KNect365 is part of the Knowledge and Networking Division of Informa PLC

This site is operated by a business or businesses owned by Informa PLC and all copyright resides with them. Informa PLC's registered office is 5 Howick Place, London SW1P 1WG. Registered in England and Wales. Number 3099067.

Informa

Reflections on The Media Insights State of the Union

In the Industry State of the Union session at the 2018 Media Insights and Engagement Conference, panelists were asked to share with the audience one takeaway from the current circumstances of the industry. Here are summaries of the takeaways (apologies in advance for any inaccuracies in the verbatim transcriptions from my notes), along with some commentary.

Julya Fridman (Charter): Today’s data and tools allow much improved insights over the past. The digital enabling of new research tools, methods, and collaboration tools are all ways which contribute to data collection and insight generation. And while Big Data are capable of generating unique insights, several mentions were made at the conference of the need to harness these data correctly – that data should be the horses pulling the insight cart, not vice versa.

Dan Robbins (Roku): Invite people outside your team’s area of expertise to talk about their work and experiences, to fill in knowledge gaps and expand competence. At the conference, this was best demonstrated by the invited keynote speakers such as Soon Yu, who had no media mentions in his presentation. Also by breakout presentation sessions by representatives of non-video media such as Conde Nast and Columbia Records.

Kelly Abcarian (Nielsen): Lean into AI skill sets; use chat bots internally. Lean into youth and millennials. Obviously at our conferences, youth and millennials have been popular topics, and will be for some time to come as they are our new audiences (an interesting tidbit was that the oldest millennials are now turning 40!). I didn’t hear too much about internal use of AI, although it did come up during one presentation that discussed use of AI for interpreting open-ended responses.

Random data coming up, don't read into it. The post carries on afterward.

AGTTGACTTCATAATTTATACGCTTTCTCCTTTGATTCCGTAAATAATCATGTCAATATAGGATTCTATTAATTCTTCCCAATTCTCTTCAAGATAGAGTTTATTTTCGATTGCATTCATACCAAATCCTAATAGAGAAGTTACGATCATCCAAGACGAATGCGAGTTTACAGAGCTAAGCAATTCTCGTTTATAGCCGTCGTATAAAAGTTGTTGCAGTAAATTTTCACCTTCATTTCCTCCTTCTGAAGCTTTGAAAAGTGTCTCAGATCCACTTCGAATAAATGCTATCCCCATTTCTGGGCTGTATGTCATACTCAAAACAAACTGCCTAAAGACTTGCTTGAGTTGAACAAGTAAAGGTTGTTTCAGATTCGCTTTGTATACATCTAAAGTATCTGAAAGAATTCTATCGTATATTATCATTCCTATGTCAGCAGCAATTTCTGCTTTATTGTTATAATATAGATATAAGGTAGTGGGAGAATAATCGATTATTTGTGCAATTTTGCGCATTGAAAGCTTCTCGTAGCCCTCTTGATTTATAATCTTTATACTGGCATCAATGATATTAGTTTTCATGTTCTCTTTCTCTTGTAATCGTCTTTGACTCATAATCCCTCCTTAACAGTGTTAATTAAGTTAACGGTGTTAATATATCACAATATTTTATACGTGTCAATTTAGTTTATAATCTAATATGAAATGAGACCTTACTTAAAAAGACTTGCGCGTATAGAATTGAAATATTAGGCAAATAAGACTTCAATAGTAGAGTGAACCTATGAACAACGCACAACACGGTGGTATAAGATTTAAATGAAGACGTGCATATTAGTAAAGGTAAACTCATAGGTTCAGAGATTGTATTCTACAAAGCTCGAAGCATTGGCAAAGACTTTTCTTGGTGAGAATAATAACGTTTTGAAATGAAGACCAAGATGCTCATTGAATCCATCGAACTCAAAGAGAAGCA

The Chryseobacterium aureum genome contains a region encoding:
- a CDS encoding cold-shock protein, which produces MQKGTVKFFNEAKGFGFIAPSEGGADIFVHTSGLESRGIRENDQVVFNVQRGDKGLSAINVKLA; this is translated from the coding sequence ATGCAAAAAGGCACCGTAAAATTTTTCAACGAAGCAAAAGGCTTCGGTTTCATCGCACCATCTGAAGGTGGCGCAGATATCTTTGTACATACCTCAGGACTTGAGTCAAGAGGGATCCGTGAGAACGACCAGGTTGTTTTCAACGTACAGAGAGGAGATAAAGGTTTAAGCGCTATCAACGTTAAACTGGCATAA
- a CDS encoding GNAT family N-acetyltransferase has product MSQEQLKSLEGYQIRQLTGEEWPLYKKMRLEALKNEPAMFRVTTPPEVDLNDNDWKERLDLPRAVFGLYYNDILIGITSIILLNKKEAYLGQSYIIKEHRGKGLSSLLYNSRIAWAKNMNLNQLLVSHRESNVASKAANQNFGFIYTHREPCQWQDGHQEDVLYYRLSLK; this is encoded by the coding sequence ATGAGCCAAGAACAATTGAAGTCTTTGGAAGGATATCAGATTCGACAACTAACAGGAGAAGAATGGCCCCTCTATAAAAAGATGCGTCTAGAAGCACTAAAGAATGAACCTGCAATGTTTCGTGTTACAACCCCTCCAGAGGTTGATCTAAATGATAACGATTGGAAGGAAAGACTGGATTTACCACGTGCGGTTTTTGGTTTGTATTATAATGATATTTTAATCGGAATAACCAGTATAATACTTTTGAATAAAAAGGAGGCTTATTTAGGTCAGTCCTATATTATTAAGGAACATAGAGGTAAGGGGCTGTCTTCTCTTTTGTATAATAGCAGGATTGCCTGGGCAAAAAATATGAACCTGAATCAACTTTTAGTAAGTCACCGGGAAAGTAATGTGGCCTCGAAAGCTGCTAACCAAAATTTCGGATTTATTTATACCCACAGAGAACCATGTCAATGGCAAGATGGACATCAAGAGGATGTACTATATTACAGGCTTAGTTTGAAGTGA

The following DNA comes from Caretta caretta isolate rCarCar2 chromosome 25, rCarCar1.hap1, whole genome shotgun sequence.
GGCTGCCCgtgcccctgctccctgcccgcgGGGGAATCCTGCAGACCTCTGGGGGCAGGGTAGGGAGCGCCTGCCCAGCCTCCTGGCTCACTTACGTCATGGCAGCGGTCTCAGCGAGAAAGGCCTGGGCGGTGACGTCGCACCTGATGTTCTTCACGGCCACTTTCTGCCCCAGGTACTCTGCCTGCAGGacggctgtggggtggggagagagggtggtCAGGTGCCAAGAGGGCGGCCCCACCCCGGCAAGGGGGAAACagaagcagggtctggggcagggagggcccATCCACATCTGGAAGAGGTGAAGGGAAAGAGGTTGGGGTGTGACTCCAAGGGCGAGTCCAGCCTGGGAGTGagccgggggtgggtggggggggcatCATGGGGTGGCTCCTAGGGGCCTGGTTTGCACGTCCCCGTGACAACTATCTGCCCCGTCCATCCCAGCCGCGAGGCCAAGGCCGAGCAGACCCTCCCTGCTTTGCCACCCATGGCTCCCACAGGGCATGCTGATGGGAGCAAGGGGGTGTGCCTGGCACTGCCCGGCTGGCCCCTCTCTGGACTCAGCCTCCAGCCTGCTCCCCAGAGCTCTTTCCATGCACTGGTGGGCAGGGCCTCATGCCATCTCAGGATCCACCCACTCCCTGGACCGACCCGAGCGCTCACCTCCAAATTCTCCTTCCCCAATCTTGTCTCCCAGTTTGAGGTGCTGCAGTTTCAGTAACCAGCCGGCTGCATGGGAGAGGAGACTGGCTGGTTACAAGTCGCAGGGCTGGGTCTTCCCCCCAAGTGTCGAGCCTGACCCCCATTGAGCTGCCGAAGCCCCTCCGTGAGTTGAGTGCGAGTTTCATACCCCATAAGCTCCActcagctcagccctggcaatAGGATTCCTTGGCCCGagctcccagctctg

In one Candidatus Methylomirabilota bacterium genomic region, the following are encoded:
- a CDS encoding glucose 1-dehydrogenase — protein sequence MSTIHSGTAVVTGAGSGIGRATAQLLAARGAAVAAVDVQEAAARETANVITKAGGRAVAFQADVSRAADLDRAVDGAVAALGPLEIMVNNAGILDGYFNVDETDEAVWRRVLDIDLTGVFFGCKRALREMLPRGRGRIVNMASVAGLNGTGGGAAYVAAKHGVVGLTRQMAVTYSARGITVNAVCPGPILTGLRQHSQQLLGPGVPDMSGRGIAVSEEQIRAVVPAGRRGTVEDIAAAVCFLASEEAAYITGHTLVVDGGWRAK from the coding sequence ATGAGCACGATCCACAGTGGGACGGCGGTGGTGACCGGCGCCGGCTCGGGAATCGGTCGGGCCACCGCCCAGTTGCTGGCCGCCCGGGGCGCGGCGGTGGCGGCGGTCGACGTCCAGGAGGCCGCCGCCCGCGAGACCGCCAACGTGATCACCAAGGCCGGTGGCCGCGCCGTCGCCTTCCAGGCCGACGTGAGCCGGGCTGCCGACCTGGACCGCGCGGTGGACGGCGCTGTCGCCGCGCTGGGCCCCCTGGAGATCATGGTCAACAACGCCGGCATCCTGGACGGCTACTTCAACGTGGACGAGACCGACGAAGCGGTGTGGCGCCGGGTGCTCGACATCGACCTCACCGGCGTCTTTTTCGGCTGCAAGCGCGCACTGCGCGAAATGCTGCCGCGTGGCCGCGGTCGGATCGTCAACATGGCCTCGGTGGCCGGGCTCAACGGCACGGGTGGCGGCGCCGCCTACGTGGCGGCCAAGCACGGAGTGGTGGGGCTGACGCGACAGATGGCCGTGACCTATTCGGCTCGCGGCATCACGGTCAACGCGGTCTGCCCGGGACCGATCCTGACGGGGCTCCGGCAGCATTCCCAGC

Tom Ziangas (AMC): Embed with stakeholders, Invest in talent, and Explore ways to do things differently. As discussed often in media conferences, there is always a need to get a seat at the proverbial table, and the best way to do that is to get in the trenches with your internal clients. Investing in talent is always a priority, although I’d have to say it seemed junior-level researchers were in short supply at the conference this year. And certainly, the conference is an excellent way to explore new methods and ideas from around our media industry.

Artie Bulgrin (MediaScience): Be a perpetual student of the business; embrace change; be a strategic partner and outspoken. To know the business would seem something that should go without saying; but with many research start-ups and data-centric companies looking for work within the media space, it’s not always the case. At the recent CIMM Summit, “know my business and my business issues” was a key comment from a leadership panel. As far as embracing change, while many of the faces at the conference remain the same each year (if a little older), all successful leaders in media research have had to navigate great change in technology, business models, and research methods.

David Poltrack (CBS): Take risks and speak up. To make your mark in industry, you need to have made a leap of faith – and been successful. This was particularly demonstrated by our keynotes Evan Shapiro and Dana Brunetti, both of whom have led large bets on creative content and have won more than they lost. While we researchers may not get the accolades from a big box office or Oscar nominations, there are still ways we can make huge enhancements to our firms’ (or clients’ firms) value by innovation.

Duane Varan (MediaScience): We all need to collaborate and talk more, even if we are competitors. Certainly this spirit is at the heart of conferences such as Media Insights and Engagement, and a good note to close on. Competitive considerations and proprietary data aside, I believe the television research industry has an enviable record of collaboration. Perhaps, however, we could extend this collaboration to the newer players in our space – data scientists, streaming-first companies, and so forth – who currently have little to no representation in this or other “traditional” TV conferences.

About the Author: David is an award-winning media research expert, providing clients with insights into media adoption and use for over 23 years. He is currently principal of TiceVision LLC, a media consultancy. He can be reached at david@ticevision.com.

Get articles like this by email